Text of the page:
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            3. I’d give up on the poor deserving comcast argument…. At a $135 biillion, they’re bigger than Ford, GM and Harley combined. It’s hard to feel sorry for a company that charges customers triple digits each month for mereTV channels and abuses their dominant position. I dont’ think even the best paid Comcast shill could sell that argument. Comcast charges customers for internet access, with an expected 10-20 Mbps service that rarely materializes since they’ve imposed their choking the pipe. Netflix streaming is well below that at 2Mbps for SD, 5Mbps for HD. Regardless, Comcast double charges Netflix for internet service customers have already paid for. Why? Because they can get away with it. They’re an abusive monopoly. What is Netflix going to do? not pay and hemorrhage customers until the company bleeds to death? It’s not like there is any choice in the matter. Meanwhile, Google offers 1GB service for about about the same price as Comcast charges for 50x to 100x slower speeds, without throttling. Comcast stagnates on internet services as a monopoly does, Impacting customers, alternate content providers, and innovative company startups. A merger with Time Warner, will increase market dominance, and content ownership furthering their abusive use of power to the detriment of society.

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            4. I think you are right that the 10-20 Mbps service rarely materializes, but I don’t believe there is any switch they can flip to change that. I would guess they simply have not built out their network with enough capacity to fill all of those modems simultaneously. The old rule of thumb used to be a 30:1 contention ratio, meaning you could only get full access speed if 29 out 30 customers were idle. Or, put another way, if everyone was active, you could get about 1/30th of your access speed.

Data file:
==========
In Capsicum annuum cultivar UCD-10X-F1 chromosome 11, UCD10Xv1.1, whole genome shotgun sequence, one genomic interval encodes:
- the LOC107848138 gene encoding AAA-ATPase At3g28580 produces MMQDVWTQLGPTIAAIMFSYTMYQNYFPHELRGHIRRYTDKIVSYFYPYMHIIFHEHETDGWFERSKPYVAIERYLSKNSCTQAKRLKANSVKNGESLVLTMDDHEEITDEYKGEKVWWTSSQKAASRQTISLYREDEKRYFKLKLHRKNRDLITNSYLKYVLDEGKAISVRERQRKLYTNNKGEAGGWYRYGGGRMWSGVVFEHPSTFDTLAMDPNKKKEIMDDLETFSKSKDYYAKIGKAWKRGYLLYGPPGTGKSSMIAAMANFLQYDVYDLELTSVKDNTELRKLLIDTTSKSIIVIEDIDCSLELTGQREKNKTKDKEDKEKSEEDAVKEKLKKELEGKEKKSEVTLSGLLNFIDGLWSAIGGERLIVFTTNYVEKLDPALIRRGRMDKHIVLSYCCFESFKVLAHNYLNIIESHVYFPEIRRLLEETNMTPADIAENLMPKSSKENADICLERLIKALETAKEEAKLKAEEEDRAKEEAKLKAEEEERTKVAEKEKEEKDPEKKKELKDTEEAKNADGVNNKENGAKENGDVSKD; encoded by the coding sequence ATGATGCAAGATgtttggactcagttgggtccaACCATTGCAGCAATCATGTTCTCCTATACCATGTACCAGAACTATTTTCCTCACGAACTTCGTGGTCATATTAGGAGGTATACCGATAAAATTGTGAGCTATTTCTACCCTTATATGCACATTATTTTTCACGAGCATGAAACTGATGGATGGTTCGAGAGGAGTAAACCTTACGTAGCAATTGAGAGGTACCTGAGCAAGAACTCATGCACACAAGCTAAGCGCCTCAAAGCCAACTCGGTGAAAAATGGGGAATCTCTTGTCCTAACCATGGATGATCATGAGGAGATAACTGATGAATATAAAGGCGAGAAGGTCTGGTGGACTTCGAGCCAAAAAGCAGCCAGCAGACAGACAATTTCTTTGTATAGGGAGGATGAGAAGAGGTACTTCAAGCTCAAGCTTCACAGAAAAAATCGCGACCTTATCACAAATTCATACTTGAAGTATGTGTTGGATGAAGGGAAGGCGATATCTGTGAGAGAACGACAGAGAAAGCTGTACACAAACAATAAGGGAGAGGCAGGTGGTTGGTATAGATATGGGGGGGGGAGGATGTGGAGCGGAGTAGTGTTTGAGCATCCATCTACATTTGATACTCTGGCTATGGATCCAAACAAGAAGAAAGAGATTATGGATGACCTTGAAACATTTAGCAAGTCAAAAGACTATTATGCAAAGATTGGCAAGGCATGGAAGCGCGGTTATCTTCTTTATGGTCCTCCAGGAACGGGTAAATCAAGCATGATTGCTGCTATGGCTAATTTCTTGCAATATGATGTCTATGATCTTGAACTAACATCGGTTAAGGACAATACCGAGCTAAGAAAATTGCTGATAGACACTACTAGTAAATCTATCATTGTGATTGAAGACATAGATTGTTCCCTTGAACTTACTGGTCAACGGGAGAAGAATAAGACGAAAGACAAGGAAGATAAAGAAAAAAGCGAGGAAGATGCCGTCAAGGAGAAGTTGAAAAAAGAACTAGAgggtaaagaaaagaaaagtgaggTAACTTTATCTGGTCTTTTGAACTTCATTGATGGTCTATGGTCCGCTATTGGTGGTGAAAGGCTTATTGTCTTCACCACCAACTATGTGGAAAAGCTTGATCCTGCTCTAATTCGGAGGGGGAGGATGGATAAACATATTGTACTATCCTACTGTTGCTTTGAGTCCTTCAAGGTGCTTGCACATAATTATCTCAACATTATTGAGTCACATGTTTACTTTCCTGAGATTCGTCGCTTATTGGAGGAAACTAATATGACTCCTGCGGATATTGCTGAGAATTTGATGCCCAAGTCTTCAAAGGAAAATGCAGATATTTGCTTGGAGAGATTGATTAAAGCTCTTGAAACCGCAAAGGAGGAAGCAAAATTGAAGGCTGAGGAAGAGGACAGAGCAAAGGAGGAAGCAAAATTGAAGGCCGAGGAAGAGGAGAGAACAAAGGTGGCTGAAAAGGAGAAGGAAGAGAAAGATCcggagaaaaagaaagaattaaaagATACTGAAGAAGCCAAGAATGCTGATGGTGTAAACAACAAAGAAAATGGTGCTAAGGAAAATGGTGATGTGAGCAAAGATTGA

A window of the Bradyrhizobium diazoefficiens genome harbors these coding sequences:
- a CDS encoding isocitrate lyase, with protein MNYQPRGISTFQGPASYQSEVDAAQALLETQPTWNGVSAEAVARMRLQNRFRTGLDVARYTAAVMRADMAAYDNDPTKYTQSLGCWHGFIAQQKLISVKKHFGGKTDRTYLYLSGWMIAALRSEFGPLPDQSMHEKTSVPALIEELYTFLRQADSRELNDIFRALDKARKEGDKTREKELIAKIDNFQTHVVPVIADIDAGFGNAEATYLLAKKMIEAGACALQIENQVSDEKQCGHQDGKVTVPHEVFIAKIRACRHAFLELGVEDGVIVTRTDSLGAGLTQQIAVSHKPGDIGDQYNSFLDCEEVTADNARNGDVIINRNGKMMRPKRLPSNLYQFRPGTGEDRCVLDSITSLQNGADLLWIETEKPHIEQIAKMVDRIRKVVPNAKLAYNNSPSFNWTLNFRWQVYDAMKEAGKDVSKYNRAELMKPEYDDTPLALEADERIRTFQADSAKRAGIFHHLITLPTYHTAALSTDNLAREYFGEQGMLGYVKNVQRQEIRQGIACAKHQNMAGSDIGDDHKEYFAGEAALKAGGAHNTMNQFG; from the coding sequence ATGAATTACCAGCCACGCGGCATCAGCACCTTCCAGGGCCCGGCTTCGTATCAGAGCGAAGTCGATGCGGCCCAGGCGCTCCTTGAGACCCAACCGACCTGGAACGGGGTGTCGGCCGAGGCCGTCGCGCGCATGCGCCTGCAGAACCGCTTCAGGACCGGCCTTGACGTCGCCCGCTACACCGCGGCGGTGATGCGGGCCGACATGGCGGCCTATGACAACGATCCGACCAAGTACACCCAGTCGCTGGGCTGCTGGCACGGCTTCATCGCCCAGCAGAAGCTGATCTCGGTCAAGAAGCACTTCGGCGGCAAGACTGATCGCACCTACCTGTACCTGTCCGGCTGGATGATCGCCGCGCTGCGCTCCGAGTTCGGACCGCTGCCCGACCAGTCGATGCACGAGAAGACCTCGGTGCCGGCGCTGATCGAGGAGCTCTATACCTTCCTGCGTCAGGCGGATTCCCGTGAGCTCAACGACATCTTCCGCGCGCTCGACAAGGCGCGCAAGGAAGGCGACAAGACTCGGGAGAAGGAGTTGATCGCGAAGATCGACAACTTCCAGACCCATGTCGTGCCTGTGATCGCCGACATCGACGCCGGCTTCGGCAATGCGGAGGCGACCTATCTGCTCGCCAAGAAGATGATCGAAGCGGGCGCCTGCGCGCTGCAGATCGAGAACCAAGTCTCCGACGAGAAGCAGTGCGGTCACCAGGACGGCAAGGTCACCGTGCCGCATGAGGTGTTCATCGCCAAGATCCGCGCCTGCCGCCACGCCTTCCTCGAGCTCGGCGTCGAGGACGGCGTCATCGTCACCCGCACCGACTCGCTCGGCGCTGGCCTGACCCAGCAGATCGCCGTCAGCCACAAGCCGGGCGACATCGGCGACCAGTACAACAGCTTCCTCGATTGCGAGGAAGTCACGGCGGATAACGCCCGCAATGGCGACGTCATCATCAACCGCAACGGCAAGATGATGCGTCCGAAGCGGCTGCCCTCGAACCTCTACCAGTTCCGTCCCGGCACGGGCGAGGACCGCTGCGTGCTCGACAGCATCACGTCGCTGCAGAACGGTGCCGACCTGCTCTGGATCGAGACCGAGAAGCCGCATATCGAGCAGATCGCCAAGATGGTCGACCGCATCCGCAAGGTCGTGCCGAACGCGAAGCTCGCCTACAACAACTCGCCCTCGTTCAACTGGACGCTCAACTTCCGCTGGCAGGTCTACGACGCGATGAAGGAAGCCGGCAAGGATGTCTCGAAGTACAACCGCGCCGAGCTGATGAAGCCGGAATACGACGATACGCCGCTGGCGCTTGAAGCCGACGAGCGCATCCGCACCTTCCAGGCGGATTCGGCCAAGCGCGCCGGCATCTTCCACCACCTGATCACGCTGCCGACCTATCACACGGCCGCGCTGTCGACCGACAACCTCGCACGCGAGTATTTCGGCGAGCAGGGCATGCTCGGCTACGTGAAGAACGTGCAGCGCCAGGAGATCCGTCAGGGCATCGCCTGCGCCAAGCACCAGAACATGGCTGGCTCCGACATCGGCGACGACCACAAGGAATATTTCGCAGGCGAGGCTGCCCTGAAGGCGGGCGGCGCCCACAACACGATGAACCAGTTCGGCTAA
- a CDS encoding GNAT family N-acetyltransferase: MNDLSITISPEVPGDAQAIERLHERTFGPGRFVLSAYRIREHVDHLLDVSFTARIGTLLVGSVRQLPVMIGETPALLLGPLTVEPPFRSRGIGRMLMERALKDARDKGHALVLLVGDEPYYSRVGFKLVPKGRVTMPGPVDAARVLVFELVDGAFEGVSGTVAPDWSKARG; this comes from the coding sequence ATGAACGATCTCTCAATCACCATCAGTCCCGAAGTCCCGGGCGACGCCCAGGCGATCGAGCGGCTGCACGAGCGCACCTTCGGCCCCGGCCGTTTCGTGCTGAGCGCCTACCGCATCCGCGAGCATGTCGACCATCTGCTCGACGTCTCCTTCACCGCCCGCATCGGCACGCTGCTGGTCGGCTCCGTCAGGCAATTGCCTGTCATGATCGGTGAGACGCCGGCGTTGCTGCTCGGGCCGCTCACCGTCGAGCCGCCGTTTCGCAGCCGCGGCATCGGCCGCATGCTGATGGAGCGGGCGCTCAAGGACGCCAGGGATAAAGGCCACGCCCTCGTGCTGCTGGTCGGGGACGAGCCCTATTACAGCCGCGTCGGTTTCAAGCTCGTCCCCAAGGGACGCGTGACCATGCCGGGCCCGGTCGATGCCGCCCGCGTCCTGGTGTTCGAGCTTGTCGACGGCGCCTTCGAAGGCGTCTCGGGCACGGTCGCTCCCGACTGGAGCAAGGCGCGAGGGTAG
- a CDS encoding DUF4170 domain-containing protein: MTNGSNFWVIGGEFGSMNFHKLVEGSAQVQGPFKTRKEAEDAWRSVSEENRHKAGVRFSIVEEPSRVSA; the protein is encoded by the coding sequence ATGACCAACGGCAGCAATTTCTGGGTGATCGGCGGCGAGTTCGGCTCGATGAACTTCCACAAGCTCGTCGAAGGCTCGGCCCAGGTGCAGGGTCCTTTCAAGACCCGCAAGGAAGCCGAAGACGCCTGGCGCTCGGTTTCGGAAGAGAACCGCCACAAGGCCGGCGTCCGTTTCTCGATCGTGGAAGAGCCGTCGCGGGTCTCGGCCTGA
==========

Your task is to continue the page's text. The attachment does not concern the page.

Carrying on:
This turned out to work okay for classic www surfing. Even if everyone was sitting at their computer, there was still a lot of idle time, with people reading what they downloaded, commenting, searching, etc.. High quality long form video is an entirely different matter. You can turn it on, and let it stream for an hour while you fall asleep. The Internet is simply not scaled for that.

              I don’t know what it would cost to scale it up, but it could turn out that the Netflix business model simply does not scale. Initially, they were able to exploit idle capacity that was paid for by www sites people don’t use and consumers who don’t use their broadband. But, as their business has grown, they have eaten up the idle capacity, and will increasingly bear the full cost of transport themselves if they want to scale up.

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            5. Patrick W. Gilmore Friday, May 9, 2014

              Tim:

              Please stop guessing. You clearly do not understand how large broadband providers, especially comcast, are architected.

              There is a trivial switch BB providers can flip to greatly increase their capacity – simply not congest their transit pipes. Would this guarantee every customer gets exactly the speed they purchased? Of course not. But the difference would be night & day.

              If there were no monopolies, I wouldn’t care. BB providers could congest all they want, and people could choose providers based on price, service, features, etc. In fact, Sky in the UK did exactly this, and still sold to lots of users because of price. However, since users have no choice, I do care. And I find it sad you do not.